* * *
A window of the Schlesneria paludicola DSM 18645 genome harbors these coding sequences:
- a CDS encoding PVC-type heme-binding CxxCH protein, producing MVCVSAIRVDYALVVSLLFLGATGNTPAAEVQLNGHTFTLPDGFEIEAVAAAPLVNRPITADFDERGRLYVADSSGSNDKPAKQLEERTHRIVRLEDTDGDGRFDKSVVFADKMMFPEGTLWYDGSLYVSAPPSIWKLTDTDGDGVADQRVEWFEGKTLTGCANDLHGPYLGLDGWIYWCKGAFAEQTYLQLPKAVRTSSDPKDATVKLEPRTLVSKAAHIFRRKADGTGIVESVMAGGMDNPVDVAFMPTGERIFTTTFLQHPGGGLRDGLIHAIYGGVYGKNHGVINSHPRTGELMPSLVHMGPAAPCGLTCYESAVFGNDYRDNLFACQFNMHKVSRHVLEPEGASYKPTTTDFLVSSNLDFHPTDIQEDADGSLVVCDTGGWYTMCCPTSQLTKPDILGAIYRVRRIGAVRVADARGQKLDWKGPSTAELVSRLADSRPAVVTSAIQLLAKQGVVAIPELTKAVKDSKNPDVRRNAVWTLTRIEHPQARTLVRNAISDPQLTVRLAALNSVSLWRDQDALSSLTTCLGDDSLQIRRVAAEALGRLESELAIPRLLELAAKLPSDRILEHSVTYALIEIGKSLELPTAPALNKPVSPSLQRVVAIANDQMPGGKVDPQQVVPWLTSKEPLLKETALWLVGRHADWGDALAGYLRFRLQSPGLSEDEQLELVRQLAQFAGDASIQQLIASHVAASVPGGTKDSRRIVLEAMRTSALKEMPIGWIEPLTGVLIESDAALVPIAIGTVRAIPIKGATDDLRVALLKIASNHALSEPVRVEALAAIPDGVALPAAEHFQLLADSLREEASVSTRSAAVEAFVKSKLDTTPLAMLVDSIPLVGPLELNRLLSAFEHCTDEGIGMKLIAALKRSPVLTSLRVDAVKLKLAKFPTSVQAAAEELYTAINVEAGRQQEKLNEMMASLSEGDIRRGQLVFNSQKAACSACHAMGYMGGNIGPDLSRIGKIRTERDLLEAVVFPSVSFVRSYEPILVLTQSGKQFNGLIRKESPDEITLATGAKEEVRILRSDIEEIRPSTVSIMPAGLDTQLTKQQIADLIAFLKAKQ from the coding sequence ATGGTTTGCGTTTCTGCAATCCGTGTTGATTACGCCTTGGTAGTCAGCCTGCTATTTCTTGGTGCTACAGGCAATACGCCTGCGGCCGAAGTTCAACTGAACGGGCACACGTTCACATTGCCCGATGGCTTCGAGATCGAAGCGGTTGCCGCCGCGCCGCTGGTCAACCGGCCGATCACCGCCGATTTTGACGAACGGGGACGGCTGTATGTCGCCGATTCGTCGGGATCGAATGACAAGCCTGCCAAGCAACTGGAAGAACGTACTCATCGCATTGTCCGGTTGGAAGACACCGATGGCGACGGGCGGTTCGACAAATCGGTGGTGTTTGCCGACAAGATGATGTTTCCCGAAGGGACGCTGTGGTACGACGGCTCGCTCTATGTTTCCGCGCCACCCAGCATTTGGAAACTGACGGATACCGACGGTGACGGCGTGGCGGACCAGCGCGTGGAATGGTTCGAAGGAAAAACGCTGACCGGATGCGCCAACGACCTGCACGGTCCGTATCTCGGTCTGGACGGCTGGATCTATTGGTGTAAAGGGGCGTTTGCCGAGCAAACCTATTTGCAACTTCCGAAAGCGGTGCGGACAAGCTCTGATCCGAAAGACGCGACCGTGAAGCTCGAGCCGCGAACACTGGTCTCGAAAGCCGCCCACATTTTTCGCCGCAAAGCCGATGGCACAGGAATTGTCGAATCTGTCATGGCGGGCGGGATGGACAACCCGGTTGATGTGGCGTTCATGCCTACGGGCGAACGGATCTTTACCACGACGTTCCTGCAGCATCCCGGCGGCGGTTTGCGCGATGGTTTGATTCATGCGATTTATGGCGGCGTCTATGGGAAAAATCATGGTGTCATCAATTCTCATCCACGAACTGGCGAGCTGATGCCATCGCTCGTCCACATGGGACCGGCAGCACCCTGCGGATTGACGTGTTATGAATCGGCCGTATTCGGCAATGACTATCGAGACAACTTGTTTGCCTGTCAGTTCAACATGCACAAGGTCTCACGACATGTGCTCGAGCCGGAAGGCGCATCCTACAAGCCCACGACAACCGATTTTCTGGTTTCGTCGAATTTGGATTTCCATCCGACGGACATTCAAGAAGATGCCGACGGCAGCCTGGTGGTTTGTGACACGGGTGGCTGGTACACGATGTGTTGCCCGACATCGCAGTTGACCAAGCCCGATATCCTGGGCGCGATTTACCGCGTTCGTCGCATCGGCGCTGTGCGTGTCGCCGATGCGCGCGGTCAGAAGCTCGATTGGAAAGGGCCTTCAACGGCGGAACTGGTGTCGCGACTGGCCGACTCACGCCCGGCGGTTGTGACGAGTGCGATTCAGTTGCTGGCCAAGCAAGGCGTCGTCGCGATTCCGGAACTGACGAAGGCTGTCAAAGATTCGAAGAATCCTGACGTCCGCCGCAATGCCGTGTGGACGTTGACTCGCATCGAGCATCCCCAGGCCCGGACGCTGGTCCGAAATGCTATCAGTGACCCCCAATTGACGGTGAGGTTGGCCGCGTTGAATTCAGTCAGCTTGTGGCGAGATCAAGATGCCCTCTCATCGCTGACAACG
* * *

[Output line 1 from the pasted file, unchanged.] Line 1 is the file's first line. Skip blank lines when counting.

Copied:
A window of the Schlesneria paludicola DSM 18645 genome harbors these coding sequences: